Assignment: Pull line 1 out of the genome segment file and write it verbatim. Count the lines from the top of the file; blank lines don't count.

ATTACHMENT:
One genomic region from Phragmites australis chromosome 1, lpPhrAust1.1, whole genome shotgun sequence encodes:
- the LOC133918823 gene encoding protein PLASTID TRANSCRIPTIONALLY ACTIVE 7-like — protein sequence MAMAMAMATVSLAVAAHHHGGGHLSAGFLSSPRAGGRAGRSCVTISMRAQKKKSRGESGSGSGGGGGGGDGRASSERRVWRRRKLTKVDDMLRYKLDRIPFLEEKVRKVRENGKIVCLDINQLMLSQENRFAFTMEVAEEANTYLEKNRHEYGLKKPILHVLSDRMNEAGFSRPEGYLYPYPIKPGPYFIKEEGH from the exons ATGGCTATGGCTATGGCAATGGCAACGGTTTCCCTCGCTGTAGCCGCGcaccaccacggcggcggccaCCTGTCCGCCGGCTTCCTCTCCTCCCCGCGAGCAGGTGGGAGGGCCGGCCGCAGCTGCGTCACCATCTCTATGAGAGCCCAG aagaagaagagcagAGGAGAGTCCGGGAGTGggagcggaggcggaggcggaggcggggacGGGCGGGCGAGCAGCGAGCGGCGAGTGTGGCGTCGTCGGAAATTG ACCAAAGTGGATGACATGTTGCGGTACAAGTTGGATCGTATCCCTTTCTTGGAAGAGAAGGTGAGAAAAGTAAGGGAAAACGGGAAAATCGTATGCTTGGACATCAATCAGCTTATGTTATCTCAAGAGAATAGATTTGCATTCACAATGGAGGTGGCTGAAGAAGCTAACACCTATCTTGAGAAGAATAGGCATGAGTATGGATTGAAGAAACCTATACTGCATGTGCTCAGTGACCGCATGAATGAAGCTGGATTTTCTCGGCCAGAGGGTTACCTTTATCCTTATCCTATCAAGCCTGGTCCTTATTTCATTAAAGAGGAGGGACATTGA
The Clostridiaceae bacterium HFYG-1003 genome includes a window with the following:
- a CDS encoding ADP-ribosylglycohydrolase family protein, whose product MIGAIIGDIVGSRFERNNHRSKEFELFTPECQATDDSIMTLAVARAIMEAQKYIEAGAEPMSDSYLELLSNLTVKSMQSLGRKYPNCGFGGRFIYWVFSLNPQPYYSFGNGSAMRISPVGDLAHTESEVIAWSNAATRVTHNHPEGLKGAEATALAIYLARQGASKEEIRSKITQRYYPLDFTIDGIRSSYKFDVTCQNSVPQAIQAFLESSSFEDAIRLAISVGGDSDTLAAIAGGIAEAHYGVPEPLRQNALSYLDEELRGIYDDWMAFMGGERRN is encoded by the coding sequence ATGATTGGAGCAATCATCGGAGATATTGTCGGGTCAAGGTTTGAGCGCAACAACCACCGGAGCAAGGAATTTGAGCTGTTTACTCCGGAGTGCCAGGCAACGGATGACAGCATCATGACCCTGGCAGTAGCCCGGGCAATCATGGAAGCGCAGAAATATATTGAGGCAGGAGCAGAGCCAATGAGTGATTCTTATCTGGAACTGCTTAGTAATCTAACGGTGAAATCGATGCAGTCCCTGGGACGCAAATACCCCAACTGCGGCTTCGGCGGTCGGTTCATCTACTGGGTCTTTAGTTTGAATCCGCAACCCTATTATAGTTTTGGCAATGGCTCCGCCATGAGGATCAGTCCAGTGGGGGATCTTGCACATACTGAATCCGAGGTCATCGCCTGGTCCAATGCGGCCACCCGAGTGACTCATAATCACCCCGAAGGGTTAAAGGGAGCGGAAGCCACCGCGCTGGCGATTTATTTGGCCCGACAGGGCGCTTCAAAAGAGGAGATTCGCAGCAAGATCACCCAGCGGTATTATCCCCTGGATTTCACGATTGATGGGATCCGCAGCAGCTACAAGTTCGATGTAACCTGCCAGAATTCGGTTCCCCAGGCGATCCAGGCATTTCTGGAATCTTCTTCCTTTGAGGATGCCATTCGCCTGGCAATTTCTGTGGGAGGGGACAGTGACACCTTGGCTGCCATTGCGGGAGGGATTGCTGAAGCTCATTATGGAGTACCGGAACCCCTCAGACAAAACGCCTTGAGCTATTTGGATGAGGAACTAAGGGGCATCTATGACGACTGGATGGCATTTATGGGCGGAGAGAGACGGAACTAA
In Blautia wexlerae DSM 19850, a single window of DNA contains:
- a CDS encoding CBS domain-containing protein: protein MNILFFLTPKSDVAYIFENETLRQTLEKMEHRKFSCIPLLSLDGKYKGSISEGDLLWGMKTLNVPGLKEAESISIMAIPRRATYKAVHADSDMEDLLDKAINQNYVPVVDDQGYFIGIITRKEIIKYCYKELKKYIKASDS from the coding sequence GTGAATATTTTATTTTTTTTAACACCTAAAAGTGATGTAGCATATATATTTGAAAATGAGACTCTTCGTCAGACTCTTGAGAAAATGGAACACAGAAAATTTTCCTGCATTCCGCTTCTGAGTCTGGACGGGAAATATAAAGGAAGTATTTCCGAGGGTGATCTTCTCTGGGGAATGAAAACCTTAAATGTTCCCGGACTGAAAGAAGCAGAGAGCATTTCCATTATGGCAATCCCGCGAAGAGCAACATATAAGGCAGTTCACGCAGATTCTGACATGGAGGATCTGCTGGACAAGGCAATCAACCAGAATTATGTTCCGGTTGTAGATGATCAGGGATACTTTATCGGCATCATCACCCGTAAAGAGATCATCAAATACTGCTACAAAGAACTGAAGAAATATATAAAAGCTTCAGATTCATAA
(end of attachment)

One genomic region from Phragmites australis chromosome 1, lpPhrAust1.1, whole genome shotgun sequence encodes: